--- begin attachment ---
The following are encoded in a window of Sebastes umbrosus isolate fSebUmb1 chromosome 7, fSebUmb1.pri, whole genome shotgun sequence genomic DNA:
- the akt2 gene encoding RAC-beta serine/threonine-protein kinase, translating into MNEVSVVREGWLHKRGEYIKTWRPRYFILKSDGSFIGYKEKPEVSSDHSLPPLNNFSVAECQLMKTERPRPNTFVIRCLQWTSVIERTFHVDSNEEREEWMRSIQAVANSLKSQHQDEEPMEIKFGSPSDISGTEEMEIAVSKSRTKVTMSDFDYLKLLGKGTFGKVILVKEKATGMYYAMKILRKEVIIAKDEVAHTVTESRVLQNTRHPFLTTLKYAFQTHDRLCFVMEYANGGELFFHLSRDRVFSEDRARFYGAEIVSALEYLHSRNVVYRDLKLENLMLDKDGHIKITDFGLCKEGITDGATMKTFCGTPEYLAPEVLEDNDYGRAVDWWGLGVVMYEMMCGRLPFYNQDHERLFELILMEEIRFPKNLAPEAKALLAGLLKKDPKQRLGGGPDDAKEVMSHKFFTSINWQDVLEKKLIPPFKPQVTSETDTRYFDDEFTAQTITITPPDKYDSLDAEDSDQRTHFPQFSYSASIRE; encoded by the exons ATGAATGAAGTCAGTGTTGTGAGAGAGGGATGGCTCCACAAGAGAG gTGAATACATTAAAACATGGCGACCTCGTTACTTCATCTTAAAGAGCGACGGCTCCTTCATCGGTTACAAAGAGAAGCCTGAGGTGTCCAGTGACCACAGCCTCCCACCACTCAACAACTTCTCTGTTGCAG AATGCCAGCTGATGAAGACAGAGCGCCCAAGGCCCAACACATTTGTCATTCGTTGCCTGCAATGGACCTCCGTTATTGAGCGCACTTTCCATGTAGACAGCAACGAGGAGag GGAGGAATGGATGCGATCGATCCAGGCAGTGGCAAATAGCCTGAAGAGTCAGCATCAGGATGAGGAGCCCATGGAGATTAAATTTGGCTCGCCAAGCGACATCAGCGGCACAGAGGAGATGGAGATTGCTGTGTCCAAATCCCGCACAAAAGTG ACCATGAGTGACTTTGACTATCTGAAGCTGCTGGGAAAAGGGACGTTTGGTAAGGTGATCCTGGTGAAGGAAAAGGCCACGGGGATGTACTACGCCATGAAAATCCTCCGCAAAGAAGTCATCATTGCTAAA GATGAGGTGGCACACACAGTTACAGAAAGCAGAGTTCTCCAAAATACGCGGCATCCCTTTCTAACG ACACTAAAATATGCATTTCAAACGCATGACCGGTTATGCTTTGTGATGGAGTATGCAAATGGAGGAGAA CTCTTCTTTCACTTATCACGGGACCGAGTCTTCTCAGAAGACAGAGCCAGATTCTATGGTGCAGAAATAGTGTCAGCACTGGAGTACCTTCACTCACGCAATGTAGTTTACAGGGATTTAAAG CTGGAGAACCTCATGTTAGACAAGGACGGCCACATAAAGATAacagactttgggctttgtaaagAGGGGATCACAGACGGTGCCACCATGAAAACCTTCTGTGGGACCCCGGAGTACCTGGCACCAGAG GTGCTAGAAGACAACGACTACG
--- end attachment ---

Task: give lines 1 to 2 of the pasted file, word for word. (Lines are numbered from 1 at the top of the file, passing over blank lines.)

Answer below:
The following are encoded in a window of Sebastes umbrosus isolate fSebUmb1 chromosome 7, fSebUmb1.pri, whole genome shotgun sequence genomic DNA:
- the akt2 gene encoding RAC-beta serine/threonine-protein kinase, translating into MNEVSVVREGWLHKRGEYIKTWRPRYFILKSDGSFIGYKEKPEVSSDHSLPPLNNFSVAECQLMKTERPRPNTFVIRCLQWTSVIERTFHVDSNEEREEWMRSIQAVANSLKSQHQDEEPMEIKFGSPSDISGTEEMEIAVSKSRTKVTMSDFDYLKLLGKGTFGKVILVKEKATGMYYAMKILRKEVIIAKDEVAHTVTESRVLQNTRHPFLTTLKYAFQTHDRLCFVMEYANGGELFFHLSRDRVFSEDRARFYGAEIVSALEYLHSRNVVYRDLKLENLMLDKDGHIKITDFGLCKEGITDGATMKTFCGTPEYLAPEVLEDNDYGRAVDWWGLGVVMYEMMCGRLPFYNQDHERLFELILMEEIRFPKNLAPEAKALLAGLLKKDPKQRLGGGPDDAKEVMSHKFFTSINWQDVLEKKLIPPFKPQVTSETDTRYFDDEFTAQTITITPPDKYDSLDAEDSDQRTHFPQFSYSASIRE; encoded by the exons ATGAATGAAGTCAGTGTTGTGAGAGAGGGATGGCTCCACAAGAGAG gTGAATACATTAAAACATGGCGACCTCGTTACTTCATCTTAAAGAGCGACGGCTCCTTCATCGGTTACAAAGAGAAGCCTGAGGTGTCCAGTGACCACAGCCTCCCACCACTCAACAACTTCTCTGTTGCAG AATGCCAGCTGATGAAGACAGAGCGCCCAAGGCCCAACACATTTGTCATTCGTTGCCTGCAATGGACCTCCGTTATTGAGCGCACTTTCCATGTAGACAGCAACGAGGAGag GGAGGAATGGATGCGATCGATCCAGGCAGTGGCAAATAGCCTGAAGAGTCAGCATCAGGATGAGGAGCCCATGGAGATTAAATTTGGCTCGCCAAGCGACATCAGCGGCACAGAGGAGATGGAGATTGCTGTGTCCAAATCCCGCACAAAAGTG ACCATGAGTGACTTTGACTATCTGAAGCTGCTGGGAAAAGGGACGTTTGGTAAGGTGATCCTGGTGAAGGAAAAGGCCACGGGGATGTACTACGCCATGAAAATCCTCCGCAAAGAAGTCATCATTGCTAAA GATGAGGTGGCACACACAGTTACAGAAAGCAGAGTTCTCCAAAATACGCGGCATCCCTTTCTAACG ACACTAAAATATGCATTTCAAACGCATGACCGGTTATGCTTTGTGATGGAGTATGCAAATGGAGGAGAA CTCTTCTTTCACTTATCACGGGACCGAGTCTTCTCAGAAGACAGAGCCAGATTCTATGGTGCAGAAATAGTGTCAGCACTGGAGTACCTTCACTCACGCAATGTAGTTTACAGGGATTTAAAG CTGGAGAACCTCATGTTAGACAAGGACGGCCACATAAAGATAacagactttgggctttgtaaagAGGGGATCACAGACGGTGCCACCATGAAAACCTTCTGTGGGACCCCGGAGTACCTGGCACCAGAG GTGCTAGAAGACAACGACTACG